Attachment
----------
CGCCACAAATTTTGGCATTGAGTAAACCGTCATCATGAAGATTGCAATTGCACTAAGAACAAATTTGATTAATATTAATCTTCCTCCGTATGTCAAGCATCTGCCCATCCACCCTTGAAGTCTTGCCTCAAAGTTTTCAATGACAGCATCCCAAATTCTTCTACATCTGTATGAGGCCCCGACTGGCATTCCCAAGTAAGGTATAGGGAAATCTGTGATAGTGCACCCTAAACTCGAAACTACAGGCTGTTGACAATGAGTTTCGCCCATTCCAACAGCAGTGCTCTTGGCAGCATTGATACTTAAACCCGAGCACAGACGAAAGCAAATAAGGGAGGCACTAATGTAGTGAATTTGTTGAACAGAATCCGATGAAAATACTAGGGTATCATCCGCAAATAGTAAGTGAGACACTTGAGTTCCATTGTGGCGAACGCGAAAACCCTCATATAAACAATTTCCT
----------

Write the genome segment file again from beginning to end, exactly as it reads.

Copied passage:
CGCCACAAATTTTGGCATTGAGTAAACCGTCATCATGAAGATTGCAATTGCACTAAGAACAAATTTGATTAATATTAATCTTCCTCCGTATGTCAAGCATCTGCCCATCCACCCTTGAAGTCTTGCCTCAAAGTTTTCAATGACAGCATCCCAAATTCTTCTACATCTGTATGAGGCCCCGACTGGCATTCCCAAGTAAGGTATAGGGAAATCTGTGATAGTGCACCCTAAACTCGAAACTACAGGCTGTTGACAATGAGTTTCGCCCATTCCAACAGCAGTGCTCTTGGCAGCATTGATACTTAAACCCGAGCACAGACGAAAGCAAATAAGGGAGGCACTAATGTAGTGAATTTGTTGAACAGAATCCGATGAAAATACTAGGGTATCATCCGCAAATAGTAAGTGAGACACTTGAGTTCCATTGTGGCGAACGCGAAAACCCTCATATAAACAATTTCCT